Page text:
However, Patrick Hayes was not issued this certificate of naturalization until 1822, thirty years after the listed date of application. One reason for this may have been that the 1790s saw naturalization law change not once, but three times. This certificate of naturalization may give us an idea of the experience of gaining citizenship in a young country, whose laws were still being developed.

Witnessed by William Atlee in 1822.

Just a few months after Patrick Hayes applied for United States Citizenship, the Naturalization Act of 1795 was passed in January of that year. This act, which replaced the 1790 law, states that a person seeking naturalization must “declare an oath or affirmation, before some one of the courts aforesaid, that he has resided within the United States, five years at least, and within the state or territory, where such court is at the time held, one year at least.” In addition, this act adds a required waiting period of three years between an application for naturalization and receiving citizenship.

Three years later, the Naturalization Act of 1798 increased the residency requirement from five to fourteen years, and increased the waiting period from three to five. This act, which was one of the controversial and short-lived Alien and Sedition Acts passed by a Federalist Congress, attempted to disenfranchise potential immigrants who might support their rival Democratic-Republicans. This act was repealed in 1802, at which time the law reverted back to the Naturalization Act of 1795, which is still used as the law of naturalization in the United States today.

It’s not clear whether Patrick Hayes’s status as a naturalized citizen of the United States was affected by these changes in the law, or whether there is some other reason for the date discrepancy. More complete information might be discovered through further perusal of the Barry-Hayes collection.

A star-shaped seal that appears on the certificate
A star-shaped seal that appears on the certificate.


A Maritime Voyage to China

Posted for Jennifer Pilling, Spring 2010 Digital Library Intern:

Situated between two major rivers, Philadelphia finds its rich history formed by a bustling merchant trade shipping industry. The document collection of Barry-Hayes offers a first-hand account of trade practices in the 18th and 19th centuries. Commodore John Barry, founder of the United States Navy, began and ended his career as a merchant ship captain, sailing the globe. Toward the end of his service to the industry, Barry brought his adopted son Patrick Hayes on a journey to China, which marked the beginning of Patrick’s maritime career. Quite fortunately, Patrick Hayes kept an extensive journal of his journey, giving us a glimpse into the adventurous life of a sailor.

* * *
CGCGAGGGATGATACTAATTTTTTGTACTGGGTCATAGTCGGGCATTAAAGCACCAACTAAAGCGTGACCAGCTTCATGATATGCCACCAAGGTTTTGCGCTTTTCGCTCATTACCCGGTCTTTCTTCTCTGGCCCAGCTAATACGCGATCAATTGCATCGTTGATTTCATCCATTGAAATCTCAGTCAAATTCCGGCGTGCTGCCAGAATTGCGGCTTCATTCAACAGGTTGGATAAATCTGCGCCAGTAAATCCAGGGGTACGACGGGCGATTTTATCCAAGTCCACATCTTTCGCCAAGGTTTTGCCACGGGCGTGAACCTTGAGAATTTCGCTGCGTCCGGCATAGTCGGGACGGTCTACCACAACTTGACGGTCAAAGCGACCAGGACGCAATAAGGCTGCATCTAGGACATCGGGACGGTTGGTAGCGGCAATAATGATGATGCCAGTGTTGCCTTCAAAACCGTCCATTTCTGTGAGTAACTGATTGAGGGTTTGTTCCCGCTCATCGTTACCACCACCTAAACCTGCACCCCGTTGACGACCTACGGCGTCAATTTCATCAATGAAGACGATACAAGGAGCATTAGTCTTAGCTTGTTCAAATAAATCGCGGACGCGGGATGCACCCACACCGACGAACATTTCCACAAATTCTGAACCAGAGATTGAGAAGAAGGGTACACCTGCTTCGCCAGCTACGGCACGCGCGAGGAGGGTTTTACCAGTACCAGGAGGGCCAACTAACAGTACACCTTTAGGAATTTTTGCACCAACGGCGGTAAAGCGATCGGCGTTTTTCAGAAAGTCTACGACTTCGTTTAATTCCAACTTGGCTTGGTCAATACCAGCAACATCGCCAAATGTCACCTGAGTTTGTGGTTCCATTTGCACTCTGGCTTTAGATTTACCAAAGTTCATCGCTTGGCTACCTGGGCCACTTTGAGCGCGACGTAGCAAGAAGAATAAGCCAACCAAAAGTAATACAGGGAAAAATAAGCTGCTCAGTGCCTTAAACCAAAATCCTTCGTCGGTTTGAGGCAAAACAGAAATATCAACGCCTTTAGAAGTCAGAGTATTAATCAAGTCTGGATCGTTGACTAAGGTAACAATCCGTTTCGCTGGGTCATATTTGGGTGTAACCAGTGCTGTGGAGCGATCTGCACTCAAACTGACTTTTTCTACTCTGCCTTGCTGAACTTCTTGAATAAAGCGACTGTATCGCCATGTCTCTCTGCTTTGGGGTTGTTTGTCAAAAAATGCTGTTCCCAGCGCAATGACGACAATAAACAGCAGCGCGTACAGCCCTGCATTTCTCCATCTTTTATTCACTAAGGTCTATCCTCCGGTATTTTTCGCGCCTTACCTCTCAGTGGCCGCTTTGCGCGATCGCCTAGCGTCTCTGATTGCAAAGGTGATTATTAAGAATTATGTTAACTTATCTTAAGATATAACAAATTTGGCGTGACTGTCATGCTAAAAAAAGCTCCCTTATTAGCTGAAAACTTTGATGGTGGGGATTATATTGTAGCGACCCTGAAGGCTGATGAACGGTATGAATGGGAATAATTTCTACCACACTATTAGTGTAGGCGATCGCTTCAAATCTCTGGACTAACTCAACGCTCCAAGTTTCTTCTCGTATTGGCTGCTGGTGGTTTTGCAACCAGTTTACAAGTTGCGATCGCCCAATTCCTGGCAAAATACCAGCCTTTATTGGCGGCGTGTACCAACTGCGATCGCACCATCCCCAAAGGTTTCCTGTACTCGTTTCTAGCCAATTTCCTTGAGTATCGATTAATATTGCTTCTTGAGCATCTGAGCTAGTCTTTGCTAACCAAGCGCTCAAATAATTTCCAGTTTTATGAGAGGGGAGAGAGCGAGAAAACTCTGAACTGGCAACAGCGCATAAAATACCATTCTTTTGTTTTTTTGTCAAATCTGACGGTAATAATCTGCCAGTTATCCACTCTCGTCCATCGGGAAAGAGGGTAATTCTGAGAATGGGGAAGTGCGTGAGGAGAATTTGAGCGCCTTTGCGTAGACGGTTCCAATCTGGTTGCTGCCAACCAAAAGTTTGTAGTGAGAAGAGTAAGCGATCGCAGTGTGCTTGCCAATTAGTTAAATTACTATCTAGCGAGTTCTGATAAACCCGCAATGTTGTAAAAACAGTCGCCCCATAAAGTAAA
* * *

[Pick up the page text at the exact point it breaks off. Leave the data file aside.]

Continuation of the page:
Journal Introduction

Hayes practices his seafaring skills by tracking his latitudinal and longitudinal location upon The Asia, while en route to each port for trading, making note of the wind directions:

“Longitude 17° W then we met the SE trade wind which blew mostly betweene SSW and SSE from the account nav-igation gives of them we expected to meet fresh breeze at SE if those accounts are true then winds have shifted Considerably within those few years the weather betweene the Equator and the tropick of Capricorn is very ples ant”

Journal Clip

Many of Hayes’s entries also note his experience on board, not all of which were as pleasant as the weather. Early on in the voyage, Hayes learned a tough lesson about the darker side of seafaring when one of the sailors took his life with a shot of his pistol through his heart. The man left no note behind to explain his suicide, and he was committed to the sea, a sailor’s funeral. Later, Hayes notes after an abundantly successful fishing endeavor that “in a few Days fresh fish became nauseous to us all” and “in a day several of our people was poison-d by eating some of those fish that lay in the sun moon all night which was attended with no foul Consequences”.

As instructed, no doubt, by Barry, Hayes also kept notes while in port. The ship’s first stop was Cape Town, a Dutch settlement at the time. Hayes describes his observations:

“the people are general-ly well dressed [agod] complexionce the Town is well fortifyed the dutch always keep a large body of troopes in the Town the small Sword and Cockade complats the dress of every Man who wishes to appear like gentleman they take a great deal of pains to kepp their Houses Clean and el-egantly furnished and well painted”

Hayes’s journal is an excellent resource for understanding a worldly view from the early American perspective. It is a glimpse into the life of a sea merchant, and is well worth a closer look. This journal represents only a small portion of resources available about American trade in the 18th Century. The Independence Seaport Museum hosts artifacts and documents that remind us of this nation’s independent embark into international trade. One document, a letter from congress introducing an American captain to the Chinese government, depicts an abundant display of respect in an attempt to show their dedication to international trade. Another series of documents from Captain John Green documents tips on how to trade in Asia, and with whom.



Last Modified: April 6, 2010